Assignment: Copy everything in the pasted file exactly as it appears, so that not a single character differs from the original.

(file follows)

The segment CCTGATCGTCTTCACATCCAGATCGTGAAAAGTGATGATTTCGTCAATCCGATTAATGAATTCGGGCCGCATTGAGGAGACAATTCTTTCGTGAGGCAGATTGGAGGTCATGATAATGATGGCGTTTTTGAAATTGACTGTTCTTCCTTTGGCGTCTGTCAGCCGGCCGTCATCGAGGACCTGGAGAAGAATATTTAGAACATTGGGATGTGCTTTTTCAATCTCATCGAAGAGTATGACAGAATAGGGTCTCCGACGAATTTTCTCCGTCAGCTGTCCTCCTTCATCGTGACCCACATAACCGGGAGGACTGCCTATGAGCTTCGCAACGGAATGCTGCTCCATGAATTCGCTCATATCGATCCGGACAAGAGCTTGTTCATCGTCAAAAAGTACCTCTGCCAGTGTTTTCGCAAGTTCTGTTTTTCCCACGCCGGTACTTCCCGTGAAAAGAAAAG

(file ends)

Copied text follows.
The segment CCTGATCGTCTTCACATCCAGATCGTGAAAAGTGATGATTTCGTCAATCCGATTAATGAATTCGGGCCGCATTGAGGAGACAATTCTTTCGTGAGGCAGATTGGAGGTCATGATAATGATGGCGTTTTTGAAATTGACTGTTCTTCCTTTGGCGTCTGTCAGCCGGCCGTCATCGAGGACCTGGAGAAGAATATTTAGAACATTGGGATGTGCTTTTTCAATCTCATCGAAGAGTATGACAGAATAGGGTCTCCGACGAATTTTCTCCGTCAGCTGTCCTCCTTCATCGTGACCCACATAACCGGGAGGACTGCCTATGAGCTTCGCAACGGAATGCTGCTCCATGAATTCGCTCATATCGATCCGGACAAGAGCTTGTTCATCGTCAAAAAGTACCTCTGCCAGTGTTTTCGCAAGTTCTGTTTTTCCCACGCCGGTACTTCCCGTGAAAAGAAAAG